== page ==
With all this data, the grading and evaluating of the adjuster’s performance becomes highly measurable.  To prevent ‘gaming’ of the system, the TPA will have internal auditors reviewing select files, or with some top-tier TPAs all files, to insure accuracy of what is recorded in the system.  For example, if the adjuster coded the file note ‘contact – employee’, but the details of the file note reflect only left a voice mail, the proper coding should have been ‘attempted contact – employee’, and the file note coding can be corrected.

 

 

 

Areas of Evaluation

 

The areas of quality evaluated and graded through performance measurement include:

 

  • Initial employee contact within 24 hours

 

  • Initial employer contact within 24 hours

 

  • Initial medical provider contact within 24 hours

 

  • Initial reserve within 72 hours

 

  • Reserve review with 30 days

 

  • Initial report to client within 14 days

 

  • Status reports to client every 30 days, or as previously indicated in a prior report

 

 

The areas of quality evaluated and graded through diagnostic indicators include:

 

  • File on diary

 

  • Proper completion of claim progress notes

 

  • Reserve worksheet to support reserve changes

 

  • Timely ISO filing

 

  • Timely supplemental ISO filings

 

  • Payments made on closed files

 

With all the data generated, the computer program calculates the adjuster’s performance.  The computer program can be set to select only indemnity claims or it can include all claims.  The computer identifies all claims reported within the reporting month (normally a calendar month, but data can also be compiled on any 30 day period).  For example:  The computer identifies all indemnity claims assigned to Adjuster Jones during July, it reviews all data for the claims that had initial employee contact within 24 hour, and calculates the percentage of claims where the employee was contacted within 24 hours of the initial report of the claim.

 

The computer program completes the calculation for each of the performance measurements and diagnostic indicators and assigns a numerical percentage score to each category.  The computer combines all the categories into a numerical score for each adjuster to provide the TPA management a quality score for each adjuster.

 

 

Claim Quality Scores are Invaluable Tool for TPA

 

The quality scores compiled by the TPA are an invaluable tool that can be used for several different purposes. The score results can be used as:

 

  • A component of the adjuster’s semi-annual or annual performance review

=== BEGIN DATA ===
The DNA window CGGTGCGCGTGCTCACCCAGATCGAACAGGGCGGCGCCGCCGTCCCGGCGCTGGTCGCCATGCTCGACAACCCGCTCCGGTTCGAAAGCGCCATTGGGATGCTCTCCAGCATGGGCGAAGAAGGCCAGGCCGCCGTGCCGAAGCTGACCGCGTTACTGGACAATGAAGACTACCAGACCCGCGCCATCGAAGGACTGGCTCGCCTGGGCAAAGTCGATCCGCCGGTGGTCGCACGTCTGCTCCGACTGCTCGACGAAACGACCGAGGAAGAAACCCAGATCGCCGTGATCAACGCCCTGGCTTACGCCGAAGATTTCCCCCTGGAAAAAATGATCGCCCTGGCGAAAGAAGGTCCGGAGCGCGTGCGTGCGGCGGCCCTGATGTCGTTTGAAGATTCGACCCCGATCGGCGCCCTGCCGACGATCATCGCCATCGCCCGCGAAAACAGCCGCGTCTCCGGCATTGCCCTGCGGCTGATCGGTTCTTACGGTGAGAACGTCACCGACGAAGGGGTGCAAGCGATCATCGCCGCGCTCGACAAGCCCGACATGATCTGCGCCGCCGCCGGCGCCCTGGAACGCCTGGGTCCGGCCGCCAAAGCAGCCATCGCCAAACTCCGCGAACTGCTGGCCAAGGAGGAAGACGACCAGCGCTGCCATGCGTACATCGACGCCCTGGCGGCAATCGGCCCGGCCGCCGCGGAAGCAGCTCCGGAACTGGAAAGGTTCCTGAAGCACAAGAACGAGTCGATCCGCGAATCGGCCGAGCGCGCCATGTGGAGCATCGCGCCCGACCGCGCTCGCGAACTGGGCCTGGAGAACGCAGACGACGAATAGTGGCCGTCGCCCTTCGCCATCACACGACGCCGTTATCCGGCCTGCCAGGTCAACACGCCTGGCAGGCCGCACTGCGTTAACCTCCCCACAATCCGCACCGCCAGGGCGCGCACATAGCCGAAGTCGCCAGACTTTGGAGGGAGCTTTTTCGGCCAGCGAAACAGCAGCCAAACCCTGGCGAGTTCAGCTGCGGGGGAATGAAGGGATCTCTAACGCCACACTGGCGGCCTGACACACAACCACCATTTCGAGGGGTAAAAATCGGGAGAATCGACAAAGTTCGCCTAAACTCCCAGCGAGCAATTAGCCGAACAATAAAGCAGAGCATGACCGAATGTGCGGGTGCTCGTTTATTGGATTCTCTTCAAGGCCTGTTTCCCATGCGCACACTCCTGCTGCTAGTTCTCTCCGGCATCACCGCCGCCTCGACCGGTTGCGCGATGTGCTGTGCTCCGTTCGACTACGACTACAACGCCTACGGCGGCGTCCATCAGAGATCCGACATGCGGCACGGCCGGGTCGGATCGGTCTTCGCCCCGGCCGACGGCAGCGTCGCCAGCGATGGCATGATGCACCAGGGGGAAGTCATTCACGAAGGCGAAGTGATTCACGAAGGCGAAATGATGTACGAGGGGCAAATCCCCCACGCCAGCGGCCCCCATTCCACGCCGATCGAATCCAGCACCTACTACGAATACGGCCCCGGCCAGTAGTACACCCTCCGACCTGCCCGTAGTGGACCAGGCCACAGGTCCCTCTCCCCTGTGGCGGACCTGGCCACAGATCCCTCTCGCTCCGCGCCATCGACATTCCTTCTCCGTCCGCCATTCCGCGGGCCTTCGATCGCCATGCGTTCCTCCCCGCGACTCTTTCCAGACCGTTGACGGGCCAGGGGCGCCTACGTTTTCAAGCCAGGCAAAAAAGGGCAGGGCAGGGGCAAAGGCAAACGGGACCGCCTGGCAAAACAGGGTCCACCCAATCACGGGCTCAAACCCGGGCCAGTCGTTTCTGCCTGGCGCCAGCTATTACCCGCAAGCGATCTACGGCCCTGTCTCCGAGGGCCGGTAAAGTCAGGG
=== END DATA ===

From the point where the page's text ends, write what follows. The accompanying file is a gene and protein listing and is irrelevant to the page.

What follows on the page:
• A promotional tool to sell the TPA services

 

  • A motivational tool to encourage the adjusters to perform at their maximum

 

  • A way to encourage friendly, internal competition in each office to see which adjuster can provide the highest level of service

 

In addition to building adjuster’s pride by scoring well, some TPAs offer bonuses for top scores or a bonus to everyone who exceeds a predetermined mark.  For example – $100 monthly bonus for a score of 95% or higher, or a $500 annual bonus for averaging 97% or higher for the entire year.  Other prizes can be offered for the most improvement, the highest overall performance, etc.

 

 

Author Michael Stack, Principal, COMPClub, Amaxx LLC. He is an expert in workers compensation cost containment systems and helps employers reduce their work comp costs by 20% to 50%.  He works as a consultant to large and mid-market clients, is co-author of Your Ultimate Guide To Mastering Workers Comp Costs, a comprehensive step-by-step manual of cost containment strategies based on hands-on field experience, and is founder of COMPClub, an exclusive member training program on workers compensation cost containment best practices. Through these platforms he is in the trenches on a working together with clients to implement and define best practices, which allows him to continuously be at the forefront of innovation and thought leadership in workers’ compensation cost containment. Contact: mstack@reduceyourworkerscomp.com.

 

 

©2016 Amaxx LLC. All rights reserved under International Copyright Law.

 

Do not use this information without independent verification. All state laws vary. You should consult with your insurance broker, attorney, or qualified professional.

 

Professional Development Resource

Learn How to Reduce Workers Comp Costs 20% to 50%"Workers Compensation Management Program: Reduce Costs 20% to 50%"
Lower your workers compensation expense by using the
guidebook from Advisen and the Workers Comp Resource Center.
Perfect for promotional distribution by brokers and agents!
Learn More

Please don't print this Website

Unnecessary printing not only means unnecessary cost of paper and inks, but also avoidable environmental impact on producing and shipping these supplies. Reducing printing can make a small but a significant impact.

Instead use the PDF download option, provided on the page you tried to print.

Powered by "Unprintable Blog" for Wordpress - www.greencp.de